LLT/Rand will be interesting to watch, because they will likely slowly shift their ASC assets in to take the place of the aging vessels in their fleet. Cuyahoga is likely getting close to the end of the line, Ojibway is anyone's guess. Michipicoten and Saginaw probably have extra time since they were repowered about a decade ago.

On the US side, things look good for Interlake and Cliffs. Interlake has put considerable money into upgrading their older vessels, which should see them ply the lakes for many more years. Their building the Mark Barker is filling a niche that cannot be filled by the Sherwin, but it also says that the fleet is financially stable. Cliffs has enough business to keep the Sykes and Block busy, and the Sykes received major engine upgrades back in 2016. The Sykes making trips to Duluth is a very good sign, because normally what kept her off Lake Superior in the past was that it wasn't worth the cost of sending her up, but apparently the demand is there. Cliffs also plans to expand their operations and build some new mills, so that could bode well for the entire great lakes.

In the worst shape is CN/GLF, who has half their ships at the wall this year. Munson is in good shape and so is the Anderson and Clarke, though both of them need repowering. Callaway needs work and repowering, which doesn't exactly put her at death's door, but with talk of CN trying to sell off the fleet and exit the shipping business, were that to happen and a competitor buy them out, I don't see them putting money into the Callaway. Blough could easily be the odd one out as being under 1000 but too big to haul stone regularly, and once again, if a competitor picks them up, I don't see them dropping 20 million into fixing her. Were a competitor like VTB pick up the fleet, or part of it, rest assured, the AAAs would end up as barges.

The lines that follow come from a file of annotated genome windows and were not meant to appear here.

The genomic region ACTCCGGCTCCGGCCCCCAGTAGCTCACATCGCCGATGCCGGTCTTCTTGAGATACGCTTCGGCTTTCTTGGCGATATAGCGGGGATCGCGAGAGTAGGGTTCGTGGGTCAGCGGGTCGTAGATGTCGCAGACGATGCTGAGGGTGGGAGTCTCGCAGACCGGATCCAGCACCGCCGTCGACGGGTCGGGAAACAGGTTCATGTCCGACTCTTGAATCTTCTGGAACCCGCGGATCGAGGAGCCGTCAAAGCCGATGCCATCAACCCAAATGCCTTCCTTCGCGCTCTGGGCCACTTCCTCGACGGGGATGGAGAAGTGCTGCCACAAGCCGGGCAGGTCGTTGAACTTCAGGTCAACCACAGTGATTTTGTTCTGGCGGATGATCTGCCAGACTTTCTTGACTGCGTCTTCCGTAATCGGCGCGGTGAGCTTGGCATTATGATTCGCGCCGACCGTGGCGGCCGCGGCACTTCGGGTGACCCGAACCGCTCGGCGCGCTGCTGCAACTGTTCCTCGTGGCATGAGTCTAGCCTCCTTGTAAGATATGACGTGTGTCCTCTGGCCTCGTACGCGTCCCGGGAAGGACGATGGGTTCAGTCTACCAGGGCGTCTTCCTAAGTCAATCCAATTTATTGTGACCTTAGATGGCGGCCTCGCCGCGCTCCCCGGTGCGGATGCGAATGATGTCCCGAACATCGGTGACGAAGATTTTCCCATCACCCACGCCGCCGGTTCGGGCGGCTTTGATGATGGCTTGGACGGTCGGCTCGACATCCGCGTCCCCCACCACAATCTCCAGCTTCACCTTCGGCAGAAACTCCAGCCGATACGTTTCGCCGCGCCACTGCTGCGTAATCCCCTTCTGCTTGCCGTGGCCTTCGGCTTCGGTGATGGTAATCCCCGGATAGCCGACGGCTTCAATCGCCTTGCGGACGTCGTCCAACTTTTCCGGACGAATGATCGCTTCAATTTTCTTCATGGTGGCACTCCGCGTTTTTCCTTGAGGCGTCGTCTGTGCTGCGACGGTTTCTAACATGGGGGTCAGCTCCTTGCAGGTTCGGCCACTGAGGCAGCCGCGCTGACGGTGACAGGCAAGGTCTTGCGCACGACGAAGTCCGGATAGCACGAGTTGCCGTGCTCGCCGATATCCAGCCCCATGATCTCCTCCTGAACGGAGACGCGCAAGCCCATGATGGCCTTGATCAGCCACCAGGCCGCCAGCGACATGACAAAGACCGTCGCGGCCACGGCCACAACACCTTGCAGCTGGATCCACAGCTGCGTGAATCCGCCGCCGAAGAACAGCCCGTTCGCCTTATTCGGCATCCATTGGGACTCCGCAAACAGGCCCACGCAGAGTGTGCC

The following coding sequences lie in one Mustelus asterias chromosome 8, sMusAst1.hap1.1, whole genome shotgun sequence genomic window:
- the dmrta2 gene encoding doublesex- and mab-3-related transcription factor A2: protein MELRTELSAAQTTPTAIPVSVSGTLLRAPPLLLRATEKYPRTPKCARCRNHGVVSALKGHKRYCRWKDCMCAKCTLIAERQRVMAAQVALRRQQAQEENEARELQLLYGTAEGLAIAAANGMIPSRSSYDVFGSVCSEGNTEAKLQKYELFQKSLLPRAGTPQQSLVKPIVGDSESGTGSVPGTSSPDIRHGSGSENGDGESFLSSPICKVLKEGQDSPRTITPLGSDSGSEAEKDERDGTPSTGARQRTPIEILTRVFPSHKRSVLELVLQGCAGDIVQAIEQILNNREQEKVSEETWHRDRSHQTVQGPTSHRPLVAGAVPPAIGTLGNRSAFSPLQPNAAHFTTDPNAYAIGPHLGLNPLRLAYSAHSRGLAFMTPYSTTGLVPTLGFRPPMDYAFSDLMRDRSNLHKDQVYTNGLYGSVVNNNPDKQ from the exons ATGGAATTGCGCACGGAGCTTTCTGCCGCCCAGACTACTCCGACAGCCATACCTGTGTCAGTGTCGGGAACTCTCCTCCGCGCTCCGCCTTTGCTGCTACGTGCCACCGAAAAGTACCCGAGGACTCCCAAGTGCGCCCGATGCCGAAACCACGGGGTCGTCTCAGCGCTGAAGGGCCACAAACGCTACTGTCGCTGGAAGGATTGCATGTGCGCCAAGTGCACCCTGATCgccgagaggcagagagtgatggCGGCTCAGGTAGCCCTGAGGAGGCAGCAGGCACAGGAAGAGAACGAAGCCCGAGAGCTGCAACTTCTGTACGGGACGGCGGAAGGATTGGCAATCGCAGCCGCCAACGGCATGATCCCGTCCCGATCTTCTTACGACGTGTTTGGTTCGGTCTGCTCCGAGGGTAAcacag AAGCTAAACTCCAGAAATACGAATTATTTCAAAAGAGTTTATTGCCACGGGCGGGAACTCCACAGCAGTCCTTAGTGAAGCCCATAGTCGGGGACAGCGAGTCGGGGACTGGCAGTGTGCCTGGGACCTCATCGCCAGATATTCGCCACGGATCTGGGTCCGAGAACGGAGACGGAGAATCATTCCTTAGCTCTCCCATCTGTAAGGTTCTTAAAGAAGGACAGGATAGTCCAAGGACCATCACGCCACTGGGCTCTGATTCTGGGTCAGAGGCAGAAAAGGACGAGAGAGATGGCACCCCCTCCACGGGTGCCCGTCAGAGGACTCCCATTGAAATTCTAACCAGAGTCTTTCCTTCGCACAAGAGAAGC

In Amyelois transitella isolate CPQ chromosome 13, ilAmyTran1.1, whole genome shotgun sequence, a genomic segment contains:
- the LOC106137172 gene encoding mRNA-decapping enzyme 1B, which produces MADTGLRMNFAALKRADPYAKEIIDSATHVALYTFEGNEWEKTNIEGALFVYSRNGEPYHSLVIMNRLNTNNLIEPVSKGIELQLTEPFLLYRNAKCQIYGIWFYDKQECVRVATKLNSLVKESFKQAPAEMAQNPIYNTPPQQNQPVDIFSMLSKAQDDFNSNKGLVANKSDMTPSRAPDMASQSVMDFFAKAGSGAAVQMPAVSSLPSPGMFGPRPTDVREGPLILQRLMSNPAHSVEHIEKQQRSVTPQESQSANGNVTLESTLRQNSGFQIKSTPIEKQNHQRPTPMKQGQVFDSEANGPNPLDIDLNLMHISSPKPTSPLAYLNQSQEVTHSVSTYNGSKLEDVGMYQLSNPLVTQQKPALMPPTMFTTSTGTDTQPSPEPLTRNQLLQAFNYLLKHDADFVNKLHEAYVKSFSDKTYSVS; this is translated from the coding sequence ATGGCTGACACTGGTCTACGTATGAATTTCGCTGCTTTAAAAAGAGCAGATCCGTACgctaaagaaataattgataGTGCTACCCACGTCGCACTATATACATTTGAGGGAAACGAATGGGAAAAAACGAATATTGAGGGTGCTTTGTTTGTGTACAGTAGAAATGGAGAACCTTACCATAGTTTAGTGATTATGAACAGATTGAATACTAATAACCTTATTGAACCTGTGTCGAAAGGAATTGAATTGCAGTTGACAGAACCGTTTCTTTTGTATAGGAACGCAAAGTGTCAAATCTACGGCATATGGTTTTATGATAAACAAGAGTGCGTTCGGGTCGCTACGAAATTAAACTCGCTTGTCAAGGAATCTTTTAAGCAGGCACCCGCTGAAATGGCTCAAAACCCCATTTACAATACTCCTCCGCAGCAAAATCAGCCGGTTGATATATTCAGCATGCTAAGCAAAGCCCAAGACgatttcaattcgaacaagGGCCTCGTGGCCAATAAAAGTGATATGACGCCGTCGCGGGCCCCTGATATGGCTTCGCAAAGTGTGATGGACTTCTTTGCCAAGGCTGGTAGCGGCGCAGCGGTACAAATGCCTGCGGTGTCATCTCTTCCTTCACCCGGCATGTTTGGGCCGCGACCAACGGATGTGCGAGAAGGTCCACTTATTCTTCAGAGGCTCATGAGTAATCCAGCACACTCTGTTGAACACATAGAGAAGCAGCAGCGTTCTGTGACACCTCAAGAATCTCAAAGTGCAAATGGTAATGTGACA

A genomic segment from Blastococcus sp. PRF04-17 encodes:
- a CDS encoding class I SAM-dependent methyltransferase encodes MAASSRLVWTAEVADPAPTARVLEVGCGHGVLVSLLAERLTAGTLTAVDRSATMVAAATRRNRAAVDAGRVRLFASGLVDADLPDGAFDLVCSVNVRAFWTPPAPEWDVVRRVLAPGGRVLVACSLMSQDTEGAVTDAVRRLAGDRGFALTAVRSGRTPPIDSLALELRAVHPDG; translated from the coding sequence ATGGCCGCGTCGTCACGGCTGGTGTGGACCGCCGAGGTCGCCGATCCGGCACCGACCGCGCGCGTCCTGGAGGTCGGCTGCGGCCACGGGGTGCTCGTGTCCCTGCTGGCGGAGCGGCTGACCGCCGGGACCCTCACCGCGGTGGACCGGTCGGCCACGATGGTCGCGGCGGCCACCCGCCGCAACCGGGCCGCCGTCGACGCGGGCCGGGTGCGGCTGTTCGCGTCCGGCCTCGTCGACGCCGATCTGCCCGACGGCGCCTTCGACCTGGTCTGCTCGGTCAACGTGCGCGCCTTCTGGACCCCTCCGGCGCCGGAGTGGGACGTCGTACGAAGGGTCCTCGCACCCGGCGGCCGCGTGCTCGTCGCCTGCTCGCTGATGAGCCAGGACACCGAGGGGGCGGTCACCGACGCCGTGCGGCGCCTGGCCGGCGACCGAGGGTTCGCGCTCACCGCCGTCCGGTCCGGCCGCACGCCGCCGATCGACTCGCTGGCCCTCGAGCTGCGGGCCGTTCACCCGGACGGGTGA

Alpena is in good shape, her 4,000 hp 1942-era turbine was in good enough shape to repair after a fire back in 2016 as opposed to barging her, so that bodes well. However, I think Alpena will inevitably face the same fate as the St. Marys Challenger, when that day will come, again, is anyone's guess.

Then one has to remember the IMO exhaust upgrades which will supposedly take effect in 2024. Which vessels will get upgrades/will the Jones Act intervene and allow for an exception for Great Lakes vessels, or allow an extension? Anyone's guess. But were there to be no extension, it puts every ship on the lakes in a tough spot, so I think upgrades will happen. Remember, the cargo has to get moved by something, and repairs are cheaper than newbuilds. If a hull is in good shape, there's no reason to think that it will get kept. The last time a good hull went to the heap on the American side was the Courtney Burton, and that was a freak deal. Before that, it had been a while.

Steel mills are in transition now, but I think they will continue to operate on the lakes in some capacity. I don't see the steel industry leaving the lakes, because the easiest, cheapest, and most environmentally friendly way to get it from the iron range to the plants is by ship. Cliffs is supposedly building some new ones soon. Time will tell.

Author:  Scott [ October 9, 2021, 10:07 am ]
Post subject:  Ships And Shipping Funds

Just a curious question. With the state of the economy and the demand for steel, what will drive the decisions to spend money on ships that need maintenance and/or upgrades? With many lakers approaching increased age, upgrades will definately be needed. Will more modern ships sail while older ones sit a the wall?